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Methods for Changing Perspective on the Present: Understanding Your Basic Personality Profile

Mark Dombeck, Ph.D.

Understanding your basic personality profile also helps you to understand what sorts of people you are likely to be compatible with. If you are highly extraverted and desire a lot of social stimulation, for example, you may have a hard time living with someone who is highly introverted, finds it difficult to socialize, and prefers solitary activities.

Basically, the more you know about your own personality, especially with regard to how you fall out on the five factors in relation to average personalities, the more basis you have for understanding how you are likely to be perceived by others, what sorts of characteristics in other people you are likely to mesh well with, and what sorts of vulnerabilities you are likely to have that you need to watch out for. Knowledge of the ways in which you are extreme makes you capable of knowing what to work on and what to watch for.

  • Do you have a tendency to be anxious or depressed easily (low emotional stability), or do you have a more even, sunny disposition (high emotional stability)? People who are more easily anxious and depressed have to take extra good care of themselves, particularly with regard to making sure their basic needs are met if they are to maintain a good mood and positive outlook during stressful times.
  • Are you impulsive (low conscientiousness), for instance, or more of a cautious and responsible person (high conscientiousness)? Too much impulsivity can cause you to jump into situations without fully thinking them through, which can sometimes cause problems. Too much caution can keep you from taking advantage of opportunities for making a better life for yourself.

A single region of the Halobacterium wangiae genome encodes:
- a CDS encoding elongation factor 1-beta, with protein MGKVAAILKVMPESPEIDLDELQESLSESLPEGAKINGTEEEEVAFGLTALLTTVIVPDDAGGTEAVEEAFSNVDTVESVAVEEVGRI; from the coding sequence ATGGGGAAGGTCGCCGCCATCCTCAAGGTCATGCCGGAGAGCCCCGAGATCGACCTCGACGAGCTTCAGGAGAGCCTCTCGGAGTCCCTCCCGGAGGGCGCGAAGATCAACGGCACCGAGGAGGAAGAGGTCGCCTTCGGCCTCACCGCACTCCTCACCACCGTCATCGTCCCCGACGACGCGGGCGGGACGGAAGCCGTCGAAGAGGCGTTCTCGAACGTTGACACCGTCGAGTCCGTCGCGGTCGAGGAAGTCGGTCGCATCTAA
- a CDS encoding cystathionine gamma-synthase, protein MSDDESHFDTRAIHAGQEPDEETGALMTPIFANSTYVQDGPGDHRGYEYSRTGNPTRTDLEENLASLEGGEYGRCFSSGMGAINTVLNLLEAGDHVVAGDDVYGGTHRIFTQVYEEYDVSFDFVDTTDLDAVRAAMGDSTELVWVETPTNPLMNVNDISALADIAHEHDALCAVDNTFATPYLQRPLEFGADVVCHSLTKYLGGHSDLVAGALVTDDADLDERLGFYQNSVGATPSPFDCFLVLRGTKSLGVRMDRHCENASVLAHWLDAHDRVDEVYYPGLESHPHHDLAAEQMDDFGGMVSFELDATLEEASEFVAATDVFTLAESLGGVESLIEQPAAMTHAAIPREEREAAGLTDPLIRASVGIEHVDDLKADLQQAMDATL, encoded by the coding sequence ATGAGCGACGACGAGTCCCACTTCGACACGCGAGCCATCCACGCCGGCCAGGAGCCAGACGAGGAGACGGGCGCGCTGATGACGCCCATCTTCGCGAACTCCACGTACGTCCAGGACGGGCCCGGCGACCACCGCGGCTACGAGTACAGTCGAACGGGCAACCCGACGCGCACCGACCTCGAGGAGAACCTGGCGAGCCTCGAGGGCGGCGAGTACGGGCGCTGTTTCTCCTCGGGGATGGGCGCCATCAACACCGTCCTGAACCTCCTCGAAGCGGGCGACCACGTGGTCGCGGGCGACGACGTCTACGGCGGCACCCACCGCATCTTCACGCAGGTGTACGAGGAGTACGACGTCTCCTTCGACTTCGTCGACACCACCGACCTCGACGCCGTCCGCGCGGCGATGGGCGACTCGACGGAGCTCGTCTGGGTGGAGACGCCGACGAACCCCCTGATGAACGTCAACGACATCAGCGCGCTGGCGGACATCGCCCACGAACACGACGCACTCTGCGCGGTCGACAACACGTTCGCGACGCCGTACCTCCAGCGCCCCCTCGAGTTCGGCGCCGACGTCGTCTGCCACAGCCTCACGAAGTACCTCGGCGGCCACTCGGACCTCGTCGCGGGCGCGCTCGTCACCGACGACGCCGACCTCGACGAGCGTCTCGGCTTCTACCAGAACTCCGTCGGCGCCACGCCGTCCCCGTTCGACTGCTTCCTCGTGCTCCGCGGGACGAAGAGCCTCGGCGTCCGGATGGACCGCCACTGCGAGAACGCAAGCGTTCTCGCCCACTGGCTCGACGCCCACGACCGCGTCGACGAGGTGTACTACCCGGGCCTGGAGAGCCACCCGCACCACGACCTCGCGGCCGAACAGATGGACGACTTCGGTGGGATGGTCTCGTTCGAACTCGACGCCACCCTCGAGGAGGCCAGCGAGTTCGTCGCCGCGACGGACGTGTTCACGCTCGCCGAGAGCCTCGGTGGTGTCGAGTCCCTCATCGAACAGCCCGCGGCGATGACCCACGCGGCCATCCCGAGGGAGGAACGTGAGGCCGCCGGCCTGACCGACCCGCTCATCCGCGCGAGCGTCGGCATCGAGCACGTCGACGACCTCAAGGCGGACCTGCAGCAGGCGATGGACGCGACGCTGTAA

• Is it easy for you to be with other people, or do you require time alone in order to recharge yourself? Extraverted people (who get energy by being with others) will generally find that they do better in work situations where they can interact with other people such as sales. Conversely, Introverted people (who need more space to regroup when stressed) often find it easier to pursue work that can be done while alone (such as writing or engineering).

  • Are you stubborn and persistent, or are you more easygoing? Are you a generous person, or do you tend to watch out for yourself mostly? Easygoing, generous people run the risk of letting other people take advantage of them. Conversely, stubborn, more disagreeable people run the risk of not fully respecting the needs of the other people around them. Easygoing, generous people may find themselves becoming resentful of others, while stubborn, more self-centered people may find that people are resentful of them.

Basically, you are often best off working for a balance between extremes of personality attributes. When any given personality tendency causes you problems, a good solution is to work towards incorporating more of the opposite tendency into your personality so as to balance yourself out.